Some Educational Resources

This is far from complete, but does provide some thoughts on resources I have found to be enjoyable, as well as the structure to the classes I regularly teach.

Undergraduate Course(s) and Helpful Materials

MatE 341: Metals Processing

Principle Behind the Course – This class is designed to teach the basic elements of Metals Processing, and starts with the extraction of the metal from native minerals (or recycling/recovery) and ends with state-of-the-art metal-based additive manufacturing.  It follows a logical arc:

  • Extractive Metallurgy – basic principles, application of thermodynamics and kinetics, minerology and mining technologies, distribution of elements around the world, …
  • Casting and Solidification – principles of solidification and the engineering aspects of casting, with concepts of heat transfer, undercooling, and thermodynamics included
  • Welding – including both fusion-based welding and solid-state welding and joining, explosive welding, …
  • A fundamentals module – including basics of dislocations, stereographic projections, recrystallization and recovery, tensors, …
  • Deformation processes – including forging, rolling, and extrusion, with both engineering practice and the mathematical basis explained, and a lecture on the basics of friction
  • Additive Manufacturing – including both the application details and the science and physics associated with the deposition/addition processes

Course Resources – This class does not have a single textbook, and supplimental material is provided.

Useful Papers / Online resources

Graduate Course(s) and Helpful Materials

MSE 652: Transmission Electron Microscopy

Principle Behind the Course – This class is designed to provide the basics of transmission electron microscopy, and to equip students with both a theoretical and practical working knowledge of the TEM and its applications.  As transmission electron microscopy is a rather broad subject and under some dynamic and exciting changes (in both the microscope and its applications), a complete course is impossible. Thus, the course is designed to:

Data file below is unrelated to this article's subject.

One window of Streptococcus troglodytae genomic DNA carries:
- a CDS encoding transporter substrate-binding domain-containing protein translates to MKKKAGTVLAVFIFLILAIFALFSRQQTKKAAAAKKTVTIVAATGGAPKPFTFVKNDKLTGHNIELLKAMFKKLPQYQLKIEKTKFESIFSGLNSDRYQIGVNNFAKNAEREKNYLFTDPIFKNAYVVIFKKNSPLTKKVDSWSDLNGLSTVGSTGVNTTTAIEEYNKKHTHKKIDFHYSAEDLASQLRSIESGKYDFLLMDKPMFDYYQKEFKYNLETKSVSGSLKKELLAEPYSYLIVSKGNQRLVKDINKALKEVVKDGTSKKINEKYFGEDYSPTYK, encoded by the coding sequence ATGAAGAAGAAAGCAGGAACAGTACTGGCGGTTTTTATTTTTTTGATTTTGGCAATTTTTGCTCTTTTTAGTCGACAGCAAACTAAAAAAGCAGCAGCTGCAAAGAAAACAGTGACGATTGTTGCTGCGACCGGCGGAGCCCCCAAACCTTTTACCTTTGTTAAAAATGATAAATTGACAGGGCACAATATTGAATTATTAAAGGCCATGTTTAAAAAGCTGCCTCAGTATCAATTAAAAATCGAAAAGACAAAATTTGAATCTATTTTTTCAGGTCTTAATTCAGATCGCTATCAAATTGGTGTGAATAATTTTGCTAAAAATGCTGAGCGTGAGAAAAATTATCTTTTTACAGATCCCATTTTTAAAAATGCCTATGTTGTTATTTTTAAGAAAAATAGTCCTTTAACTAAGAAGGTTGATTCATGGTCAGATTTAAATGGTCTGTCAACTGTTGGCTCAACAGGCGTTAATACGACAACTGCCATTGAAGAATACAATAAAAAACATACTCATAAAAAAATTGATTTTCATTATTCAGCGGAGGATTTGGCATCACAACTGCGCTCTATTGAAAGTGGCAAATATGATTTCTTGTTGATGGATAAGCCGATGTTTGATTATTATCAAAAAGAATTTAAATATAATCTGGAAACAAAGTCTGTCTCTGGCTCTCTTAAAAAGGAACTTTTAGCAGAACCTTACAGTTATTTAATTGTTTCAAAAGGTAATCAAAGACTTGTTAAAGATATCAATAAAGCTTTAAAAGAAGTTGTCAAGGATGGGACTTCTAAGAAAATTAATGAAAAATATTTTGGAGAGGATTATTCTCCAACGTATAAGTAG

• Fundamentals – the basics of vacuum systems, the components of a TEM and the best alignment strategies, electron-solid interactions, …
  • The Structure Factor and Diffraction
  • Real space and reciprocal space
  • Diffraction Patterns – their indexing and calculations/simulations
  • Kikuchi Diffraction
  • Imaging strain fields and stacking faults
  • Convergent Beam Election Diffraction and crystal structure determination
  • High resolution Imaging
  • Spectroscopic Techniques
  • Advanced Techniques – e.g., precession electron diffraction, tomography, Lorentz microscopy, …

Course Resources – This class makes use of the 4-volume book series by Williams and Carter, but also refers back to 2 books by Loretto and various seminal papers.

Useful Papers / Online resources

Books that I have enjoyed

Not all education is based upon courses, and I find that I get a great deal out of certain non-fiction books.  Amongst those I have enjoyed and recommend for the materials scientist and engineer when they have time are:

The Disappearing Spoon

Symmetry – The Equation that Couldn’t be Solved

Skunk Works

Sled Driver (though, good luck finding a copy)

Stuff Matters

For younger scientists or a lay reader

I will endeavor to add content that might be informative for other audiences.  I will still recommend Sam Kean’s “The Disappearing Spoon”, which comes in two variants – one with greater detail and the other written with curious and young scientists in mind.  As I can, I will add more…

The Group’s History

This is far from complete, but is a first attempt at providing a bit of the educational / mentoring history of the research group.

Academic Lineage
Academic Lineage

Collins was mentored by Prof. H.L. Fraser at The Ohio State University. Fraser founded the Center for the Accelerated Maturation of Materials, led the Campus Extractive Optics Facility and founded CIMAS, a world class electron microscopy facility.  Fraser was the first Ph.D. student of Dr. Mike Loretto (Univ. of Birmingham). Loretto (OBE), an electron microscopist and physical metallurgist, completed his doctorate work in the same year as Fraser in a manner that is unusual to most of us today – he was effectively his own advisor. Loretto completed his doctorate largely independently, and as a result was able to himself officially advise and graduate PhD students.